In your article you mention that since Freedman died in 1958, that this edition dates from then. It is one of those little details that make the collecting of HP editions a fascinating game of detective work! In fact, this statement proves how strange things were for Macy during the war, and how much confusion existed in those days before satellite communications. In fact, Macy, and many others, I’m sure, believed that Freedman had died serving as a War Artist–having been sent to France in April 1940 to record the work of the BEF–either during the near-disaster of Dunkirk, or being lost when the Bismarck sank HMS Hood, with with virtually the entire ship’s company.

Freedman was nearly lost at Dunkirk when he left the complement of War Artists to retrieve the one painting he had completed before the Germans forced the evacuation. As told in the wonderful book The Sketchbook War: Saving the Nation’s Artists in World War II (which features the exploits of several LEC illustrators), Freedman had “a last defiant meal on French soil before leaving the burning city–three bottles of champagne and a tin of bully beef” before getting on an ammunition boat which brought him to England. After this, he was posted, not on HMS Hood as Macy thought, but on HMS Repulse, which was one of the ships that sank the Bismarck. This is undoubtedly the origin on the comment “late, great painter” in the 1943 War and Peace Sandglass and the comment in the 1951 War and Peace Sandglass that Freedman was a survivor of the sinking of the Hood (in fact there were only two survivors) and a survivor of Dunkirk.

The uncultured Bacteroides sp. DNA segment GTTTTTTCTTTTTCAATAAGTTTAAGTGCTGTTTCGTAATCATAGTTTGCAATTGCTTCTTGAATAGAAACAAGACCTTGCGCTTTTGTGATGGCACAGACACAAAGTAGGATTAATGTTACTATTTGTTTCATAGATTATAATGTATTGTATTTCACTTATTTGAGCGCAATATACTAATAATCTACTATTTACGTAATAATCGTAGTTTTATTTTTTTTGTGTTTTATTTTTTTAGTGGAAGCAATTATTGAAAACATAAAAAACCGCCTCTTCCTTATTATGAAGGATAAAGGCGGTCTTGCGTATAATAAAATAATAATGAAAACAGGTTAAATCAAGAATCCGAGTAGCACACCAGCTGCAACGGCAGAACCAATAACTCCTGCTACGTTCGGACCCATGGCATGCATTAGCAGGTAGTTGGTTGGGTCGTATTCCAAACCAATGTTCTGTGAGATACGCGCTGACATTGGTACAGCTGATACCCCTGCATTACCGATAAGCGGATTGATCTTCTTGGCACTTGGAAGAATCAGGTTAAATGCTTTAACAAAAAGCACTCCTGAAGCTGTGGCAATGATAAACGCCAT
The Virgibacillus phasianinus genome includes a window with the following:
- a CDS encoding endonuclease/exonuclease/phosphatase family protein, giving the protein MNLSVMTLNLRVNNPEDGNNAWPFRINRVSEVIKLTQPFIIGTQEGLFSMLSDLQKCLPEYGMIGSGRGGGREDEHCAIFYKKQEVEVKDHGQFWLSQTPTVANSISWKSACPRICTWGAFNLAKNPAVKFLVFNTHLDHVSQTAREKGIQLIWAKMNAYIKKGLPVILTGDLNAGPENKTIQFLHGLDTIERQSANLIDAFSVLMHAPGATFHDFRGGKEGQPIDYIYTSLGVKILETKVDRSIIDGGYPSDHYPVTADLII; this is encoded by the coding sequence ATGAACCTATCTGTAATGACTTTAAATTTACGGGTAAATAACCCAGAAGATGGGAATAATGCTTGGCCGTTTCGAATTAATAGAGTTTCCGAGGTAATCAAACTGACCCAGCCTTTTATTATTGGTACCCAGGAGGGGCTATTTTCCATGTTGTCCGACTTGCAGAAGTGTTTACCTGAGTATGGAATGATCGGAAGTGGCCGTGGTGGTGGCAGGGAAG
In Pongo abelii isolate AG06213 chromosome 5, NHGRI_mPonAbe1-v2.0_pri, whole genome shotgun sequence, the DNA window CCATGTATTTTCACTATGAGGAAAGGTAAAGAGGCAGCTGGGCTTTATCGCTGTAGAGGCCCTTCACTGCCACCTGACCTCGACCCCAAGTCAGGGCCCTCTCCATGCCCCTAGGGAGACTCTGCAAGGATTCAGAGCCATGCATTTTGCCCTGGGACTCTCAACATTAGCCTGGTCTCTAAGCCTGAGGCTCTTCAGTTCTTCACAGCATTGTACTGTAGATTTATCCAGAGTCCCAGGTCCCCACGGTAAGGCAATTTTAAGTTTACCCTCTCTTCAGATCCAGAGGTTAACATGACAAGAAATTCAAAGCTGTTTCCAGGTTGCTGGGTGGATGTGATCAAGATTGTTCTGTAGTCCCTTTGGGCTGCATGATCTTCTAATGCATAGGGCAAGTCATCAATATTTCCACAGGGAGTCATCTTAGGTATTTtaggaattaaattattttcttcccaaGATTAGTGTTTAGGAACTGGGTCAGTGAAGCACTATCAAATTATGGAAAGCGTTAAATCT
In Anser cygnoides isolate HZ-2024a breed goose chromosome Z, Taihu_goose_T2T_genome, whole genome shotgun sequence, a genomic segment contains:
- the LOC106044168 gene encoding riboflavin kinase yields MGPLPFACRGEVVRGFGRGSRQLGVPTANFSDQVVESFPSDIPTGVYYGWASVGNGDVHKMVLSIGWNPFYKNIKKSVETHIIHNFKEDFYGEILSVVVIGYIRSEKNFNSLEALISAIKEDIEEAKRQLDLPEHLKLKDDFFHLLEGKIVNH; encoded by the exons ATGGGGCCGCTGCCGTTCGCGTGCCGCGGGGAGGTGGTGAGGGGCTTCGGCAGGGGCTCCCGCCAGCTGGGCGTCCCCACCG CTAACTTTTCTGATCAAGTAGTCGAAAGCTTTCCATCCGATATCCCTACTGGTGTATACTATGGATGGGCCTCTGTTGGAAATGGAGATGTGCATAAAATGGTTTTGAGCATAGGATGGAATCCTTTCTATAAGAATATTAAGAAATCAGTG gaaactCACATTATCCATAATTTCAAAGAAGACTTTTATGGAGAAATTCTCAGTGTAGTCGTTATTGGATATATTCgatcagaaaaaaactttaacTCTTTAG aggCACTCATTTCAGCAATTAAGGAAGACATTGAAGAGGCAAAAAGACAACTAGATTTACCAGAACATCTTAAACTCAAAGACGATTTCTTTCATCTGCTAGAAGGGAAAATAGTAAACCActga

Isn’t that fascinating? Once again, World War II wrecks havoc on Macy’s plans, much like it did with Oedipus the King, This is the Hour, and Le Fleurs de Mal, among others. At least this one had a happy ending, and Freedman lived through his trials as a war painter (to ultimately come back and do Anna Karenina!). Funny how this post has been a bit of a circle, and how War and Peace seems to be an actual theme to the events of Macy’s artists, too!

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Spines

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Slipcase

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Title Page – The text is taken from the LEC edition of War and Peace, which featured a modified translation by noted Tolstoy scholars Louise and Aylmer Maude. The latter also provides an introduction and many notes to the text. Macy made plenty of his own notes of how this is an exclusive to his printing houses, so he must have had some pride in acquiring it.

Examples of the Illustrations by Eichenberg and Verestchagin (right click and open in new tab for full size):

Personal Notes – This is a set I’ve wanted for some time, and it came in the bunch of Heritage titles I acquired from the Oakhurst Library. Still need to read it, though.

Sandglass (right click and select Open in New Tab to see full size):

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Curios: The Most Popular Authors in the LEC/Heritage canon

March 27, 2015 § 2 Comments

I’m beginning a new tradition here at the Imagery; once in a while, I’d like to present some interesting bit of research or trivia to you. Today, I’ll share the top authors who were published most by the two major arms of the Macy Companies and their successors. I will separate the two presses at first, and then merge the results to see who wins the coveted (imaginary) “Most Popular” status!

Limited Editions Club:

1) William Shakespeare, with 41 individual releases! I’m counting each book in the LEC Shakespeare as its own entity.
2) Mark Twain, with 12 individual releases.
3) Charles Dickens, with 9 individual releases.